Subsection b of § 636 addresses matters that a district judge may designate or assign to a magistrate judge. Actions that a magistrate judge takes under subsection b are subject to review by a district judge. At the time he denied Proposed Intervenors’ motion to intervene, Magistrate Judge Kurren was not acting pursuant to subsection b. Instead, he was presiding over this case pursuant to subsection c of 28 U.S.C. § 636.
Subsection c provides that, upon the consent of the parties, a magistrate judge may conduct all proceedings in a civil matter and order the entry of judgment in the case. Section 636(c)(3) provides that, upon entry of judgment in a case handled by a magistrate judge with the consent of the parties, an appeal may be taken directly to the court of appeals.
After Magistrate Judge Kurren denied Proposed Intervenors’ motion to intervene, he ceased to be the presiding judge in this action, as other parties whose intervention motion he had granted declined to consent to his conducting all proceedings. The present district judge then became the judge presiding over this case.
There does not appear to be any Ninth Circuit decision addressing either the issue or whether subsection c allows a magistrate judge to rule on an intervention motion brought by a movant who has not expressly consented to the magistrate judge’s handling of all matters in the case, or the issue of whether an order denying intervention entered by a magistrate judge acting under subsection c may be reviewed by a district judge. There is division among the circuit and district courts that have examined these issues. At the circuit court level, the division is seen in the contrasting positions of the Second and Seventh Circuits.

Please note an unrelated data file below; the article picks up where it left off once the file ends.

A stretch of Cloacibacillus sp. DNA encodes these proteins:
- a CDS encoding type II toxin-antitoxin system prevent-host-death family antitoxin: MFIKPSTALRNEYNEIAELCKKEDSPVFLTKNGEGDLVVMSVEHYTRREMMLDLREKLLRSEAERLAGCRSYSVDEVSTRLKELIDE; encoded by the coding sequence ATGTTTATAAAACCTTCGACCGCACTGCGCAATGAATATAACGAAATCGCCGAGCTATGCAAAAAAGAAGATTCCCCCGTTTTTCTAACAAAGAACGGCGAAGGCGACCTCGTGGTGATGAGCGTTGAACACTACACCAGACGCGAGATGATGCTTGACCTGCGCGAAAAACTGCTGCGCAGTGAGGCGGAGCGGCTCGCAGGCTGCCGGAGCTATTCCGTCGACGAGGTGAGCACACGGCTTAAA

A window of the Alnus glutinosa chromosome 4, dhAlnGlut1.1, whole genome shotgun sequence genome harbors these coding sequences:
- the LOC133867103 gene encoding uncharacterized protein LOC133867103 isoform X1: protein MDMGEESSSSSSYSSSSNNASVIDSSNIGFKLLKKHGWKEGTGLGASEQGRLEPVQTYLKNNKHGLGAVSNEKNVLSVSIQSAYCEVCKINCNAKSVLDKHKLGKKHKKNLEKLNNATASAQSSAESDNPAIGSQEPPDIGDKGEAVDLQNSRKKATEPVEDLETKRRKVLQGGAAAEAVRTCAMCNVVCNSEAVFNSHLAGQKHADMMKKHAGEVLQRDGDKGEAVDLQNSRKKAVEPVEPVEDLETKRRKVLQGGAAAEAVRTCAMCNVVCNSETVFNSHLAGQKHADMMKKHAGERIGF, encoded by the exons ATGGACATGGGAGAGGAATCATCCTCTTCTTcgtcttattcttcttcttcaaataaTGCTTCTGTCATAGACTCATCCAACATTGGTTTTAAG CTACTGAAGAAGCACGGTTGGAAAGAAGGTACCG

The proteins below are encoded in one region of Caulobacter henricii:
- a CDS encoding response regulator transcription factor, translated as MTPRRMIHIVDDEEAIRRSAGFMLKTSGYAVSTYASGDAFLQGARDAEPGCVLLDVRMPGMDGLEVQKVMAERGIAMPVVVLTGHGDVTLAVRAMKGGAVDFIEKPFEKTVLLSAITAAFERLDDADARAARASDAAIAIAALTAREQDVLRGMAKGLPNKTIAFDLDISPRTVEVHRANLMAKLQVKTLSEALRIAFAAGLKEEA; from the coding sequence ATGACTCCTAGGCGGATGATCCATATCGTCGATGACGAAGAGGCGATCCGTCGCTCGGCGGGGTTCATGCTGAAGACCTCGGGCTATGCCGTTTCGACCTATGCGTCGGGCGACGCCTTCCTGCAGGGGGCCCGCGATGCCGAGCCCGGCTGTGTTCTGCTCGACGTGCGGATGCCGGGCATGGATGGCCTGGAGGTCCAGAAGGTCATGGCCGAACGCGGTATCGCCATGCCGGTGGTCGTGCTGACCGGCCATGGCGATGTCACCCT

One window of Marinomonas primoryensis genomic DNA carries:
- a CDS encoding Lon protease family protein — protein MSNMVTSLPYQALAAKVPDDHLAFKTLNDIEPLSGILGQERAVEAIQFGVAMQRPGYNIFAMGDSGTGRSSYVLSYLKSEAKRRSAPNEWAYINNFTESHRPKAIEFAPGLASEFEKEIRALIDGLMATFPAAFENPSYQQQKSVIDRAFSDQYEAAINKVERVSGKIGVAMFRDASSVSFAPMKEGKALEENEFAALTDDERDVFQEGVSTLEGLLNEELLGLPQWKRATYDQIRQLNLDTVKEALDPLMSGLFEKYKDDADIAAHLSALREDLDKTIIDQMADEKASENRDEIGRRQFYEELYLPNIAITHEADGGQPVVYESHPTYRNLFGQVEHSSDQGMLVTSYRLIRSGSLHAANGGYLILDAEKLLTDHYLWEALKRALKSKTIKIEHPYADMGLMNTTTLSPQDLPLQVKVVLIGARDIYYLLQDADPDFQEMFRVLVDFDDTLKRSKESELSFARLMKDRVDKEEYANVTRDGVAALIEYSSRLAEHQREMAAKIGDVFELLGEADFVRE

In New York Chinese TV Programs, Inc. v. U.E. Enterprises, Inc., 996 F.2d 21, 24-25 (2d Cir. 1993), the Second Circuit said that, absent an intervenor’s consent, a magistrate judge does not have the authority to enter a final order denying intervention. The Second Circuit reversed a district court ruling in which a district judge stated that the district judge lacked jurisdiction to review a magistrate judge’s order denying intervention, issued while the magistrate judge was presiding over a case under § 636(c). The Second Circuit viewed the magistrate judge’s order as having been in the nature of findings and a recommendation subject to review by a district judge.
By contrast, in People Who Care v. Rockford Board of Education, School District No. 205, 171 F.3d 1083, 1089 (7th Cir. 1999), the Seventh Circuit said that “the power to rule on motions to intervene is a necessary and proper incident of the magistrate judge’s power to decide the underlying case” under § 636(c)(1). That statutory provision “requires only the consent of ‘parties’ to the magistrate judge’s entering dispositive orders.” The Seventh Circuit noted that an applicant for intervention is not a party and is instead only someone who “wants to become a party.” Id.